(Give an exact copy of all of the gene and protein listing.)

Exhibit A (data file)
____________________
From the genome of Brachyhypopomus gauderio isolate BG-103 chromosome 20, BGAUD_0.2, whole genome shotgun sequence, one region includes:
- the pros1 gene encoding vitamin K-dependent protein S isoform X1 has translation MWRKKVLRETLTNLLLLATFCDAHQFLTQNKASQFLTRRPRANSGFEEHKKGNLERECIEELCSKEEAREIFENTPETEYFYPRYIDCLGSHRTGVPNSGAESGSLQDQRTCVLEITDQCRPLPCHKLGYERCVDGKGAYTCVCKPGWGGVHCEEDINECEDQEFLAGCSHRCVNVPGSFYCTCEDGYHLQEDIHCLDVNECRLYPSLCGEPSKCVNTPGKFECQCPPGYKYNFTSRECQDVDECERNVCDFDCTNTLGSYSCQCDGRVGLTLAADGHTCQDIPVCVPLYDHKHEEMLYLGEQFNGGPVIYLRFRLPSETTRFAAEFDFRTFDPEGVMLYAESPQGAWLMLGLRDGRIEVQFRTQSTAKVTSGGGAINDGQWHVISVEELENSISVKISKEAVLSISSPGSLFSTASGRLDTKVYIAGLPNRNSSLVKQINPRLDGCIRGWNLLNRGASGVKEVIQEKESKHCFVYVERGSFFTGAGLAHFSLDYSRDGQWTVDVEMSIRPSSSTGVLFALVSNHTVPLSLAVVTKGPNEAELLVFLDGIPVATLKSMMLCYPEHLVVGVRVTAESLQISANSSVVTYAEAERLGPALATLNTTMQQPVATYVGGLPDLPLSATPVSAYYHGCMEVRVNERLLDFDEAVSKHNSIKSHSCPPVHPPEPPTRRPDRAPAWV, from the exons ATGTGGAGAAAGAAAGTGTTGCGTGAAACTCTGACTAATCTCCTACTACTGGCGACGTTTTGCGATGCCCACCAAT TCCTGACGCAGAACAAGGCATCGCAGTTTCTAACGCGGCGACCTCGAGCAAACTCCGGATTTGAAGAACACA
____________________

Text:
From the genome of Brachyhypopomus gauderio isolate BG-103 chromosome 20, BGAUD_0.2, whole genome shotgun sequence, one region includes:
- the pros1 gene encoding vitamin K-dependent protein S isoform X1 has translation MWRKKVLRETLTNLLLLATFCDAHQFLTQNKASQFLTRRPRANSGFEEHKKGNLERECIEELCSKEEAREIFENTPETEYFYPRYIDCLGSHRTGVPNSGAESGSLQDQRTCVLEITDQCRPLPCHKLGYERCVDGKGAYTCVCKPGWGGVHCEEDINECEDQEFLAGCSHRCVNVPGSFYCTCEDGYHLQEDIHCLDVNECRLYPSLCGEPSKCVNTPGKFECQCPPGYKYNFTSRECQDVDECERNVCDFDCTNTLGSYSCQCDGRVGLTLAADGHTCQDIPVCVPLYDHKHEEMLYLGEQFNGGPVIYLRFRLPSETTRFAAEFDFRTFDPEGVMLYAESPQGAWLMLGLRDGRIEVQFRTQSTAKVTSGGGAINDGQWHVISVEELENSISVKISKEAVLSISSPGSLFSTASGRLDTKVYIAGLPNRNSSLVKQINPRLDGCIRGWNLLNRGASGVKEVIQEKESKHCFVYVERGSFFTGAGLAHFSLDYSRDGQWTVDVEMSIRPSSSTGVLFALVSNHTVPLSLAVVTKGPNEAELLVFLDGIPVATLKSMMLCYPEHLVVGVRVTAESLQISANSSVVTYAEAERLGPALATLNTTMQQPVATYVGGLPDLPLSATPVSAYYHGCMEVRVNERLLDFDEAVSKHNSIKSHSCPPVHPPEPPTRRPDRAPAWV, from the exons ATGTGGAGAAAGAAAGTGTTGCGTGAAACTCTGACTAATCTCCTACTACTGGCGACGTTTTGCGATGCCCACCAAT TCCTGACGCAGAACAAGGCATCGCAGTTTCTAACGCGGCGACCTCGAGCAAACTCCGGATTTGAAGAACACA